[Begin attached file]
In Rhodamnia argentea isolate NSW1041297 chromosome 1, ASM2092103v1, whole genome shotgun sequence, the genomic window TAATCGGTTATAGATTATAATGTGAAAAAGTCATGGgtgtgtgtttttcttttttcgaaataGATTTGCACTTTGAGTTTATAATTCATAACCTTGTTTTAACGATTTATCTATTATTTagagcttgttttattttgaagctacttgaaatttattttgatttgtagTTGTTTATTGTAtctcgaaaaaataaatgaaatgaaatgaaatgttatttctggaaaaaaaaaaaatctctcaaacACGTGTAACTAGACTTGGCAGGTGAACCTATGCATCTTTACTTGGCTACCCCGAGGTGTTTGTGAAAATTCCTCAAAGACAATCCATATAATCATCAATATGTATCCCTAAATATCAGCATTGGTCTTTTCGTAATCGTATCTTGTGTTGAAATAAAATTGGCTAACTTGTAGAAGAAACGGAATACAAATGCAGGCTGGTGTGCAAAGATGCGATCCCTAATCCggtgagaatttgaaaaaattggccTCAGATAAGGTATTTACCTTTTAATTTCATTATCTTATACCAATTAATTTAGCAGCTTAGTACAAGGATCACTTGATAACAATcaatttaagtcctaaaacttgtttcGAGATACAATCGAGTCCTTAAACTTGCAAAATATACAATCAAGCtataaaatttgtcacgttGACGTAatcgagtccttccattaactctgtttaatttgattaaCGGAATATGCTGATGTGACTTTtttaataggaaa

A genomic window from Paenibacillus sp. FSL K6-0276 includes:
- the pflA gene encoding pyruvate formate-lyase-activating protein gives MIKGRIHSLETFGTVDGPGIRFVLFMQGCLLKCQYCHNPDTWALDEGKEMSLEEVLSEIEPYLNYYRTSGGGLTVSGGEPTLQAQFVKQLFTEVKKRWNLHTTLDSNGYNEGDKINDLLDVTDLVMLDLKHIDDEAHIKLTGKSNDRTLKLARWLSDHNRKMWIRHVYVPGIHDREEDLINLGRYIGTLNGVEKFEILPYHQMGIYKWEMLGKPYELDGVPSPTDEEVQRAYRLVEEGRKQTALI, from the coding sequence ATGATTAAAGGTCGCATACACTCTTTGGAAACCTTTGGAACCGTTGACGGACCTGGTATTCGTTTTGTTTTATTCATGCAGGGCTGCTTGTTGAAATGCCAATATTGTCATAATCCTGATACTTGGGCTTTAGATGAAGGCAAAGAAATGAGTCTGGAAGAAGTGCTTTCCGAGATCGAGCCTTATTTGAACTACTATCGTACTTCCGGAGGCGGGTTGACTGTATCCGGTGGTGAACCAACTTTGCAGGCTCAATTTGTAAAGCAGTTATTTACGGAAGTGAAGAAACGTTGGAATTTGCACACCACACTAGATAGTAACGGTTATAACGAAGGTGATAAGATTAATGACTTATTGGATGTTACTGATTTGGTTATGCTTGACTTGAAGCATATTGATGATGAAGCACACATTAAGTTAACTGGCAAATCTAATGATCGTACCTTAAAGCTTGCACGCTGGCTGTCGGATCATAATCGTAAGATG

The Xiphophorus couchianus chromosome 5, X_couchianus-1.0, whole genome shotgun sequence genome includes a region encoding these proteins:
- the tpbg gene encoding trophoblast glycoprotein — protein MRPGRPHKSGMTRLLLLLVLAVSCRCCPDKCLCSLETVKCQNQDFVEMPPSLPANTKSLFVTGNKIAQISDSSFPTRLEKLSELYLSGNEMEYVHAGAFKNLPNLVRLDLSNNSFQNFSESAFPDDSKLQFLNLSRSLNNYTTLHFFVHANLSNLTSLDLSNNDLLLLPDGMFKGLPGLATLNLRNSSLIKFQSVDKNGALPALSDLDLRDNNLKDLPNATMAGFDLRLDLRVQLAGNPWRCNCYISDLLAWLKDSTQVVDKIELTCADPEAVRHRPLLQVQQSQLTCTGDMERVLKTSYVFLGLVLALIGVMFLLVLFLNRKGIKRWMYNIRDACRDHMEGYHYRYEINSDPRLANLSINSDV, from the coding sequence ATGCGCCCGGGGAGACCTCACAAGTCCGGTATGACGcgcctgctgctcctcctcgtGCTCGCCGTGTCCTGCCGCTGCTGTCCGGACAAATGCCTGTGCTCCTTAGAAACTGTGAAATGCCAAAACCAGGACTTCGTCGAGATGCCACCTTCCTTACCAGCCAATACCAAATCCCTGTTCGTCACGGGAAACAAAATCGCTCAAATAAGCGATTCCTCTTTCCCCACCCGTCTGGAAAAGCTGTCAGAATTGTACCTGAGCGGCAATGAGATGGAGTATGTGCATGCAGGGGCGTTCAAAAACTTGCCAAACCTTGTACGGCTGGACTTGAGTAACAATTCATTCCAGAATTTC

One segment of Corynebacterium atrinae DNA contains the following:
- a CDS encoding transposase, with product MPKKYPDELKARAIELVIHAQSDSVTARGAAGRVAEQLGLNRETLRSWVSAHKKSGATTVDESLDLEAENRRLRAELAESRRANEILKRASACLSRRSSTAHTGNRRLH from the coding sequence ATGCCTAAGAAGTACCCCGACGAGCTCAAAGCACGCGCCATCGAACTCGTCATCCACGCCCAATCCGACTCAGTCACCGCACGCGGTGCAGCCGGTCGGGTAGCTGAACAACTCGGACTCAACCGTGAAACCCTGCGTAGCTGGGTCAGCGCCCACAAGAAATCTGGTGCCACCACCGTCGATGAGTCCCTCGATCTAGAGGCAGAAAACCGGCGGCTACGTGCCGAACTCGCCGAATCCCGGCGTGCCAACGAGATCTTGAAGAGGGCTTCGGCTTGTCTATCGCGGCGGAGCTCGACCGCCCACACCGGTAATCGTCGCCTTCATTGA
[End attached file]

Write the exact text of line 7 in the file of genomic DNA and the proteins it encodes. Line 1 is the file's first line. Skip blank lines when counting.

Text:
- a CDS encoding transposase, with product MPKKYPDELKARAIELVIHAQSDSVTARGAAGRVAEQLGLNRETLRSWVSAHKKSGATTVDESLDLEAENRRLRAELAESRRANEILKRASACLSRRSSTAHTGNRRLH from the coding sequence ATGCCTAAGAAGTACCCCGACGAGCTCAAAGCACGCGCCATCGAACTCGTCATCCACGCCCAATCCGACTCAGTCACCGCACGCGGTGCAGCCGGTCGGGTAGCTGAACAACTCGGACTCAACCGTGAAACCCTGCGTAGCTGGGTCAGCGCCCACAAGAAATCTGGTGCCACCACCGTCGATGAGTCCCTCGATCTAGAGGCAGAAAACCGGCGGCTACGTGCCGAACTCGCCGAATCCCGGCGTGCCAACGAGATCTTGAAGAGGGCTTCGGCTTGTCTATCGCGGCGGAGCTCGACCGCCCACACCGGTAATCGTCGCCTTCATTGA